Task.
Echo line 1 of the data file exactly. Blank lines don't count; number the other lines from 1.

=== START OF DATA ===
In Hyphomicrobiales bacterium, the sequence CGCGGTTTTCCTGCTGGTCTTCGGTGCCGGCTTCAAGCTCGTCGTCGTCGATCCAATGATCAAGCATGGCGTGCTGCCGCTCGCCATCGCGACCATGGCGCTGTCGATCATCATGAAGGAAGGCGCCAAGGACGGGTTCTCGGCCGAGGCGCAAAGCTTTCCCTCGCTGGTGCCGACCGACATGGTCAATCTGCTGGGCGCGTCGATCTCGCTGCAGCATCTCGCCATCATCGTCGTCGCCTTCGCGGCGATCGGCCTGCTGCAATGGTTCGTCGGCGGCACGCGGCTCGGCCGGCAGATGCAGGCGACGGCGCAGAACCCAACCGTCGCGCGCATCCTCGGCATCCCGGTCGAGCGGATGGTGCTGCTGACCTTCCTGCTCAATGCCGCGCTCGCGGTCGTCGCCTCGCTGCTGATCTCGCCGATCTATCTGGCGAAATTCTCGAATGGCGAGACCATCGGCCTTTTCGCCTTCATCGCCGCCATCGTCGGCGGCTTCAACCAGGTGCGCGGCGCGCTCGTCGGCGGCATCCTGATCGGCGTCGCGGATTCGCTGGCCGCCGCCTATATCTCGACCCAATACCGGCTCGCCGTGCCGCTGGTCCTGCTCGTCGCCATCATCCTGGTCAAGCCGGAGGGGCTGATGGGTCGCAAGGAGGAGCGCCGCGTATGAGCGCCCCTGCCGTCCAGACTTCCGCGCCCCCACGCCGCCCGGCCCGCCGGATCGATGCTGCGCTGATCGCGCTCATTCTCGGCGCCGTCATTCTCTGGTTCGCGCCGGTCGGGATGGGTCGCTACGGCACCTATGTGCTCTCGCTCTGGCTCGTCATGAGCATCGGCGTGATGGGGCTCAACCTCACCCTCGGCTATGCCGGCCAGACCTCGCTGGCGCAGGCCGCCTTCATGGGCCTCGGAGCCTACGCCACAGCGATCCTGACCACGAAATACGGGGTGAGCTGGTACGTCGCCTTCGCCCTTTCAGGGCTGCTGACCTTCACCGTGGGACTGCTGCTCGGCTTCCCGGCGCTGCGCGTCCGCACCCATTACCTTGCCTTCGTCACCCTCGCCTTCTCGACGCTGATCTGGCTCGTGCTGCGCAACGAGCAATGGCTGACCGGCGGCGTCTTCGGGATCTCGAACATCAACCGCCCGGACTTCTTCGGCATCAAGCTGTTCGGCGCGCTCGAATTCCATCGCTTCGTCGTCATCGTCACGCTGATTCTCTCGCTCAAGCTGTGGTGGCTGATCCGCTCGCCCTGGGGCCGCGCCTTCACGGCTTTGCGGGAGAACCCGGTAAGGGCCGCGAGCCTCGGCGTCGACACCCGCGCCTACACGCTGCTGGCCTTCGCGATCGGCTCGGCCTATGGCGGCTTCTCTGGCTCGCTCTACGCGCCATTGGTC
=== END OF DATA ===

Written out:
In Hyphomicrobiales bacterium, the sequence CGCGGTTTTCCTGCTGGTCTTCGGTGCCGGCTTCAAGCTCGTCGTCGTCGATCCAATGATCAAGCATGGCGTGCTGCCGCTCGCCATCGCGACCATGGCGCTGTCGATCATCATGAAGGAAGGCGCCAAGGACGGGTTCTCGGCCGAGGCGCAAAGCTTTCCCTCGCTGGTGCCGACCGACATGGTCAATCTGCTGGGCGCGTCGATCTCGCTGCAGCATCTCGCCATCATCGTCGTCGCCTTCGCGGCGATCGGCCTGCTGCAATGGTTCGTCGGCGGCACGCGGCTCGGCCGGCAGATGCAGGCGACGGCGCAGAACCCAACCGTCGCGCGCATCCTCGGCATCCCGGTCGAGCGGATGGTGCTGCTGACCTTCCTGCTCAATGCCGCGCTCGCGGTCGTCGCCTCGCTGCTGATCTCGCCGATCTATCTGGCGAAATTCTCGAATGGCGAGACCATCGGCCTTTTCGCCTTCATCGCCGCCATCGTCGGCGGCTTCAACCAGGTGCGCGGCGCGCTCGTCGGCGGCATCCTGATCGGCGTCGCGGATTCGCTGGCCGCCGCCTATATCTCGACCCAATACCGGCTCGCCGTGCCGCTGGTCCTGCTCGTCGCCATCATCCTGGTCAAGCCGGAGGGGCTGATGGGTCGCAAGGAGGAGCGCCGCGTATGAGCGCCCCTGCCGTCCAGACTTCCGCGCCCCCACGCCGCCCGGCCCGCCGGATCGATGCTGCGCTGATCGCGCTCATTCTCGGCGCCGTCATTCTCTGGTTCGCGCCGGTCGGGATGGGTCGCTACGGCACCTATGTGCTCTCGCTCTGGCTCGTCATGAGCATCGGCGTGATGGGGCTCAACCTCACCCTCGGCTATGCCGGCCAGACCTCGCTGGCGCAGGCCGCCTTCATGGGCCTCGGAGCCTACGCCACAGCGATCCTGACCACGAAATACGGGGTGAGCTGGTACGTCGCCTTCGCCCTTTCAGGGCTGCTGACCTTCACCGTGGGACTGCTGCTCGGCTTCCCGGCGCTGCGCGTCCGCACCCATTACCTTGCCTTCGTCACCCTCGCCTTCTCGACGCTGATCTGGCTCGTGCTGCGCAACGAGCAATGGCTGACCGGCGGCGTCTTCGGGATCTCGAACATCAACCGCCCGGACTTCTTCGGCATCAAGCTGTTCGGCGCGCTCGAATTCCATCGCTTCGTCGTCATCGTCACGCTGATTCTCTCGCTCAAGCTGTGGTGGCTGATCCGCTCGCCCTGGGGCCGCGCCTTCACGGCTTTGCGGGAGAACCCGGTAAGGGCCGCGAGCCTCGGCGTCGACACCCGCGCCTACACGCTGCTGGCCTTCGCGATCGGCTCGGCCTATGGCGGCTTCTCTGGCTCGCTCTACGCGCCATTGGTC